Though the ACA Faces Tough Critics, Millions are Having an Easier Time Paying Medical Bills

Implementing the ACA

The Affordable Care Act (ACA) has extended insurance coverage to 22 million people, but the law’s critics often point to the high out-of-pocket costs in some of the ACA’s marketplace health plans. And while many people do face high deductibles and cost-sharing for health care services, a recent report from the National Center for Health Statistics at the Centers for Disease Control and Prevention finds that dramatically fewer people are struggling to pay medical bills, compared to what they faced before the ACA. Continue reading

The Affordable Care Act prohibits discriminatory benefit design, but how is that enforced?

Implementing the ACA

The Affordable Care Act put in place new protections to prevent health plan benefit designs that discriminate against people based on their health needs. But implementing and enforcing those protections have been easier said than done. CHIR experts Sabrina Corlette and Kevin Lucia take a look at regulatory lessons learned and challenges ahead. Continue reading

In the Midst of Federal ACA Woes, States Play an Important Consumer Protection Role

Implementing the ACA

In Washington, our health policy minds are on system overload. Since the election last week, the town is buzzing about the President-elect and new Congress’ promises to repeal the Affordable Care Act (ACA) as one of their first legislative actions. At the same time, they have also pledged allegiance to some of the law’s market reforms. Since most of those reforms are enforced at the state level, a continued state role will be critical to preserving these vital consumer protections. Continue reading

Definition of Insanity? Trump Transition Team Proposals for “Replacing” the Affordable Care Act

Implementing the ACA

President-elect Trump’s transition team has posted their top replacement ideas for the Affordable Care Act. But those ideas – allowing insurance to be sold across state lines, reinstating high risk pools, and expanding HSAs – are all tired retreads of old policies that have been proven failures. Sabrina Corlette takes a look. Continue reading

Soldiering On

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This past week’s stunning election results have put the future of the Affordable Care Act – and health coverage for millions of people – in jeopardy. What the new President and Congress will replace the law with is anyone’s guess. Sabrina Corlette, Kevin Lucia and JoAnn Volk discuss how we at CHIR will continue our mission of improving access to affordable and adequate insurance through reasoned, evidence-based research and analysis. Continue reading

How Could a New Administration Tackle Affordable Care Act Challenges? Look to Medicare

Implementing the ACA

The next President and Congress will likely need to consider policy options to help stabilize the Affordable Care Act health insurance marketplaces. But the challenges in those markets are not unique – Medicare Advantage markets have faced similar turmoil. In this blog post for Health Affairs, Sabrina Corlette and Jack Hoadley review the Bush administration’s policy responses to market instability in Medicare – and the lessons those policies hold for the ACA. Continue reading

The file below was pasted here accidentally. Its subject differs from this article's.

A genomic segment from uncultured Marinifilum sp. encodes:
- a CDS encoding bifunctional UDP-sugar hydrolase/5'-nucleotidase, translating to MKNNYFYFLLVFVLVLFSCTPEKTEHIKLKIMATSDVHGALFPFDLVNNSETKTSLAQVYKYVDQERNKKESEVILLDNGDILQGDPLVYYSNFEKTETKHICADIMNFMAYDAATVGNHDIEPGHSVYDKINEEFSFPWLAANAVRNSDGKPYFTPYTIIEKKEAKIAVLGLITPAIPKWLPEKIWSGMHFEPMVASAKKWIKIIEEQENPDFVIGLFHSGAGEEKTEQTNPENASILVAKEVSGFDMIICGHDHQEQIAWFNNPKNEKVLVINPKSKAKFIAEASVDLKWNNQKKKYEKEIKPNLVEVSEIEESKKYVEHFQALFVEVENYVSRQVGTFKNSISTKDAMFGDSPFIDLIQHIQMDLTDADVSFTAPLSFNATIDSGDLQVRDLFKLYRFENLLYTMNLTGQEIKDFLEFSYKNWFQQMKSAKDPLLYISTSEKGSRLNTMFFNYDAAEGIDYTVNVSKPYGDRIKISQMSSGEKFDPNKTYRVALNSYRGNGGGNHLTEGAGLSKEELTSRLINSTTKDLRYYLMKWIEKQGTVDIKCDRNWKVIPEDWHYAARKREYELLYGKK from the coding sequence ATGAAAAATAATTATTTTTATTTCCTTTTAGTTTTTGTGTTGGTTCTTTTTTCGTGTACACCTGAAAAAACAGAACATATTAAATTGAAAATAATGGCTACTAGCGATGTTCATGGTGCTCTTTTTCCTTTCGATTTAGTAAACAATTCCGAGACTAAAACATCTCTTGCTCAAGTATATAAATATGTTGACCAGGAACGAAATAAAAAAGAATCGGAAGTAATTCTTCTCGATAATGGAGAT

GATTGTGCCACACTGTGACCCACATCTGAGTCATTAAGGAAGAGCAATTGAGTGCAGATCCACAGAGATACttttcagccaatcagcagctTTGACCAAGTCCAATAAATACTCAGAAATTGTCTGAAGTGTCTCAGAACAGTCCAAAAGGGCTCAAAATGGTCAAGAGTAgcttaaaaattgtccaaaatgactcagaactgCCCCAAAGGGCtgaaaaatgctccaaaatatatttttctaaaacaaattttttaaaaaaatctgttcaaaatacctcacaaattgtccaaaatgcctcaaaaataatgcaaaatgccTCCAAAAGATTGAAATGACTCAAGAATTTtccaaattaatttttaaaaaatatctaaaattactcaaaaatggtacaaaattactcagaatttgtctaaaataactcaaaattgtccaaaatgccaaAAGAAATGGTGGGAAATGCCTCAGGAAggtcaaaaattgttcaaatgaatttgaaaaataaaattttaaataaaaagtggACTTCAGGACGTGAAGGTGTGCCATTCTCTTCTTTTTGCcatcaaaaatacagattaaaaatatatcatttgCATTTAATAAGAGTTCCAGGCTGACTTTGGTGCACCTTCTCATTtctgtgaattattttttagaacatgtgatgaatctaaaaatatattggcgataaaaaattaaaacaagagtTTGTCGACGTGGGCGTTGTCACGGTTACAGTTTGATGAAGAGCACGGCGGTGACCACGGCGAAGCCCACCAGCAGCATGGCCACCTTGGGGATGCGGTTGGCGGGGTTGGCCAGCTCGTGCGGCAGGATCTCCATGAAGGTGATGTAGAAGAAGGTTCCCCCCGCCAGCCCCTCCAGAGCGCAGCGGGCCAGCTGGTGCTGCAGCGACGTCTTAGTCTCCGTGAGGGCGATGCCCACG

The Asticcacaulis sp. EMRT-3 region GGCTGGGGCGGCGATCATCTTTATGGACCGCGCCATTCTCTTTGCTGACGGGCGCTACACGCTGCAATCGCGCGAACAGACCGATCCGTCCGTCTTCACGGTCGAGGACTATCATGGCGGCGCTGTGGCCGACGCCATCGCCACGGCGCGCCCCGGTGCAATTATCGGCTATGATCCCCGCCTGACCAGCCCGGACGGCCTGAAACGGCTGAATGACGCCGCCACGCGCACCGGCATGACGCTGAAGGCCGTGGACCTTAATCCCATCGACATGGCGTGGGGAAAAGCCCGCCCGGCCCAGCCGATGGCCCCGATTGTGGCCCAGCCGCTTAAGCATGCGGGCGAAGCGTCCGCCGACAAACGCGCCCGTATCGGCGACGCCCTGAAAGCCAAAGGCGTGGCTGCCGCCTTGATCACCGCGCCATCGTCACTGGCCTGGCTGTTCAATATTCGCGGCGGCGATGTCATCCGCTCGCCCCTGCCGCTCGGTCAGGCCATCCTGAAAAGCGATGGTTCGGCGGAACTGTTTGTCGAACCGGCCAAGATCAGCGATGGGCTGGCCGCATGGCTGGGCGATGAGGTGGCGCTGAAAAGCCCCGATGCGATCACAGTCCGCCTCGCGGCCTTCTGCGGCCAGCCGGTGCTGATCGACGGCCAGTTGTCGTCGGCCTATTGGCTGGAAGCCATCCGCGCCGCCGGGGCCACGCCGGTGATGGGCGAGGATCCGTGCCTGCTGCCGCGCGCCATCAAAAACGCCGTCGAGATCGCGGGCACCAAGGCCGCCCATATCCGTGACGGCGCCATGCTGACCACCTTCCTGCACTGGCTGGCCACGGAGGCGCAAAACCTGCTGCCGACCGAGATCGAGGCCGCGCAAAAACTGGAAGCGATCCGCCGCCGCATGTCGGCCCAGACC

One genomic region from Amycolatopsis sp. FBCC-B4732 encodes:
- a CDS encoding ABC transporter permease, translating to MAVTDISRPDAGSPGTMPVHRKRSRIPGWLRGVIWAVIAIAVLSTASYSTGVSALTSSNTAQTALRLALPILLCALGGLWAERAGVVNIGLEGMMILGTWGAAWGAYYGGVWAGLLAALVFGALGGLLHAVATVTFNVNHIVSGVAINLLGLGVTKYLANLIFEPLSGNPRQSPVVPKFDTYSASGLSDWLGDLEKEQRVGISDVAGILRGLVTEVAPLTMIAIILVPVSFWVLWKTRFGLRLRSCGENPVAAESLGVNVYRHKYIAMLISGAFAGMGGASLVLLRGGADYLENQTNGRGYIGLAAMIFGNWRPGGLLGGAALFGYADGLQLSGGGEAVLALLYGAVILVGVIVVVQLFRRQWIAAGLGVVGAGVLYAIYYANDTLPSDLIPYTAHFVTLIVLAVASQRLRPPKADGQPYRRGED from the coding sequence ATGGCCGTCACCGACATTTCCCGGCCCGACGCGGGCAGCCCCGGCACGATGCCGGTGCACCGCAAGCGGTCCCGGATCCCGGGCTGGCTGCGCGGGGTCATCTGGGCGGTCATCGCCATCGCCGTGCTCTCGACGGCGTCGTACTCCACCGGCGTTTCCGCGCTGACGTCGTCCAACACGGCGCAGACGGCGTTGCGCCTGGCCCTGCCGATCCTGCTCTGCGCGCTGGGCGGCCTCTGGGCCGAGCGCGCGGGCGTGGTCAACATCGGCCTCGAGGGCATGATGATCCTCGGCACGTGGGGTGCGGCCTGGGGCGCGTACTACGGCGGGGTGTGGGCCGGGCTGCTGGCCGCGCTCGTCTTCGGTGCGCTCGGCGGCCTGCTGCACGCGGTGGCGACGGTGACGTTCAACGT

Simple Choice Plans Debut on Healthcare.Gov

Implementing the ACA

Simple Choice plans, standardized benefit designs with fixed cost-sharing amounts and pre-deductible services, are new this year on Healthcare.gov. These types of plans can help consumers make “apples-to-apples” comparisons, but the the availability of such plans depends on insurer participation and local markets. Emily Curran and others here at CHIR take a look at the availability of Simple Choice plans on Healthcare.gov and find it’s a mixed bag. Continue reading

Health Plan Restrictions on Contraceptive Coverage: It’s like asking people to “renew their seat belt each month”

Implementing the ACA

The Affordable Care Act (ACA) has lowered financial barriers to birth control by requiring health plans to cover contraceptives at no cost sharing, but restrictions limit the availability and affordability of certain methods. While we’ve come a long way in ensuring access to this essential service, one hundred years after Margaret Sanger opened the first Planned Parenthood clinic in Brooklyn, nearly half of all pregnancies in the U.S. are unplanned. Addressing the unmet need for contraceptives and enabling women to maintain consistent and accurate drug use is a public health issue that affects insurers, consumers, and providers. Continue reading

New Marketplace Research: Off-Marketplace Consumers and How Marketplace Enrollees Fare in Expansion and Nonexpansion States

Implementing the ACA

Two new studies captured our attention recently. One, from the U.S. Department of Health & Human Services examines enrollment in coverage inside and outside the health insurance marketplaces. The other, from Urban Institute researchers, examines different enrollment experiences between Medicaid expansion and non-expansion states. The Center for Children & Families’ Karina Wagnerman takes a closer look. Continue reading